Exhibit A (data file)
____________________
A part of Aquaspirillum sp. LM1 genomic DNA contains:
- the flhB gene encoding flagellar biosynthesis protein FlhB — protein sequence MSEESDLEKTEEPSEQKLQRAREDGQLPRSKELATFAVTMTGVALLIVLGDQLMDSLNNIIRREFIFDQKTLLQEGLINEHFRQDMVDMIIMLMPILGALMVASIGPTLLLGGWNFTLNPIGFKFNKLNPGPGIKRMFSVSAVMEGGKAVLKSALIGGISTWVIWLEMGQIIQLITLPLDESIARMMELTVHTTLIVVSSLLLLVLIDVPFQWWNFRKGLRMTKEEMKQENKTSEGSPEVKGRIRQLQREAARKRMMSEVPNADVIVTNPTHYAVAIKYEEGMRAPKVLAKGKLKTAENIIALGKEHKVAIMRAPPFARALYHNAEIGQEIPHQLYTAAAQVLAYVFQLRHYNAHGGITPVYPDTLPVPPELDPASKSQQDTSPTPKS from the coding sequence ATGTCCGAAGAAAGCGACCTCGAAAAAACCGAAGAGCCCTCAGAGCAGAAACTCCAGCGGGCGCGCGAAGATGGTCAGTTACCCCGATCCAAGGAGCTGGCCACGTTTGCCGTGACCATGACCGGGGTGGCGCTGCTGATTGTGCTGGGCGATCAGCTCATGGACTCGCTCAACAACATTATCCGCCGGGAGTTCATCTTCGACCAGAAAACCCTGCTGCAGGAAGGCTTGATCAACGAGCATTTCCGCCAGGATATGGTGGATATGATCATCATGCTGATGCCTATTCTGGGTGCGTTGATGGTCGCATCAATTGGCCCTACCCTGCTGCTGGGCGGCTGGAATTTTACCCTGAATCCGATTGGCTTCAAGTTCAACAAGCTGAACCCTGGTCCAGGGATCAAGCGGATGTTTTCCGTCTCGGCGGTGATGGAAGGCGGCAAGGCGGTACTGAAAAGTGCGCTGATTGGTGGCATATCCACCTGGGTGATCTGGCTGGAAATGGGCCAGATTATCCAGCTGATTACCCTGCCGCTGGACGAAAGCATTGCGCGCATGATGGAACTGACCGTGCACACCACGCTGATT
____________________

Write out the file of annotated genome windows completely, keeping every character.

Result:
A part of Aquaspirillum sp. LM1 genomic DNA contains:
- the flhB gene encoding flagellar biosynthesis protein FlhB — protein sequence MSEESDLEKTEEPSEQKLQRAREDGQLPRSKELATFAVTMTGVALLIVLGDQLMDSLNNIIRREFIFDQKTLLQEGLINEHFRQDMVDMIIMLMPILGALMVASIGPTLLLGGWNFTLNPIGFKFNKLNPGPGIKRMFSVSAVMEGGKAVLKSALIGGISTWVIWLEMGQIIQLITLPLDESIARMMELTVHTTLIVVSSLLLLVLIDVPFQWWNFRKGLRMTKEEMKQENKTSEGSPEVKGRIRQLQREAARKRMMSEVPNADVIVTNPTHYAVAIKYEEGMRAPKVLAKGKLKTAENIIALGKEHKVAIMRAPPFARALYHNAEIGQEIPHQLYTAAAQVLAYVFQLRHYNAHGGITPVYPDTLPVPPELDPASKSQQDTSPTPKS from the coding sequence ATGTCCGAAGAAAGCGACCTCGAAAAAACCGAAGAGCCCTCAGAGCAGAAACTCCAGCGGGCGCGCGAAGATGGTCAGTTACCCCGATCCAAGGAGCTGGCCACGTTTGCCGTGACCATGACCGGGGTGGCGCTGCTGATTGTGCTGGGCGATCAGCTCATGGACTCGCTCAACAACATTATCCGCCGGGAGTTCATCTTCGACCAGAAAACCCTGCTGCAGGAAGGCTTGATCAACGAGCATTTCCGCCAGGATATGGTGGATATGATCATCATGCTGATGCCTATTCTGGGTGCGTTGATGGTCGCATCAATTGGCCCTACCCTGCTGCTGGGCGGCTGGAATTTTACCCTGAATCCGATTGGCTTCAAGTTCAACAAGCTGAACCCTGGTCCAGGGATCAAGCGGATGTTTTCCGTCTCGGCGGTGATGGAAGGCGGCAAGGCGGTACTGAAAAGTGCGCTGATTGGTGGCATATCCACCTGGGTGATCTGGCTGGAAATGGGCCAGATTATCCAGCTGATTACCCTGCCGCTGGACGAAAGCATTGCGCGCATGATGGAACTGACCGTGCACACCACGCTGATT